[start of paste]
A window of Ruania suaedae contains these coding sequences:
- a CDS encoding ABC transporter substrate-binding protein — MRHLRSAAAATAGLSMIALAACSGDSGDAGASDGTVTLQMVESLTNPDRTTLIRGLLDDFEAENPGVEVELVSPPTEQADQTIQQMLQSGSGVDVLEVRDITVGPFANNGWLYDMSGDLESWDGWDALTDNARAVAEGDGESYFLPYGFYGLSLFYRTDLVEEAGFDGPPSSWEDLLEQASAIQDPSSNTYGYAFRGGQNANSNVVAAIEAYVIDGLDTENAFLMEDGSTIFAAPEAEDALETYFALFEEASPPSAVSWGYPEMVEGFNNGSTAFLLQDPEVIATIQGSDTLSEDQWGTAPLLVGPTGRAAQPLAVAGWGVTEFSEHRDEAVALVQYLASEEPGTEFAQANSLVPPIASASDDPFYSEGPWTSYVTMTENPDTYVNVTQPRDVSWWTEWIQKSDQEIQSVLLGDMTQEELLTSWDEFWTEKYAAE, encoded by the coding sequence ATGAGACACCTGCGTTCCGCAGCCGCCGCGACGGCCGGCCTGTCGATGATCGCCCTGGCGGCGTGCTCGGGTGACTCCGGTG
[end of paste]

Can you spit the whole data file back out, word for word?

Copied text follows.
A window of Ruania suaedae contains these coding sequences:
- a CDS encoding ABC transporter substrate-binding protein — MRHLRSAAAATAGLSMIALAACSGDSGDAGASDGTVTLQMVESLTNPDRTTLIRGLLDDFEAENPGVEVELVSPPTEQADQTIQQMLQSGSGVDVLEVRDITVGPFANNGWLYDMSGDLESWDGWDALTDNARAVAEGDGESYFLPYGFYGLSLFYRTDLVEEAGFDGPPSSWEDLLEQASAIQDPSSNTYGYAFRGGQNANSNVVAAIEAYVIDGLDTENAFLMEDGSTIFAAPEAEDALETYFALFEEASPPSAVSWGYPEMVEGFNNGSTAFLLQDPEVIATIQGSDTLSEDQWGTAPLLVGPTGRAAQPLAVAGWGVTEFSEHRDEAVALVQYLASEEPGTEFAQANSLVPPIASASDDPFYSEGPWTSYVTMTENPDTYVNVTQPRDVSWWTEWIQKSDQEIQSVLLGDMTQEELLTSWDEFWTEKYAAE, encoded by the coding sequence ATGAGACACCTGCGTTCCGCAGCCGCCGCGACGGCCGGCCTGTCGATGATCGCCCTGGCGGCGTGCTCGGGTGACTCCGGTG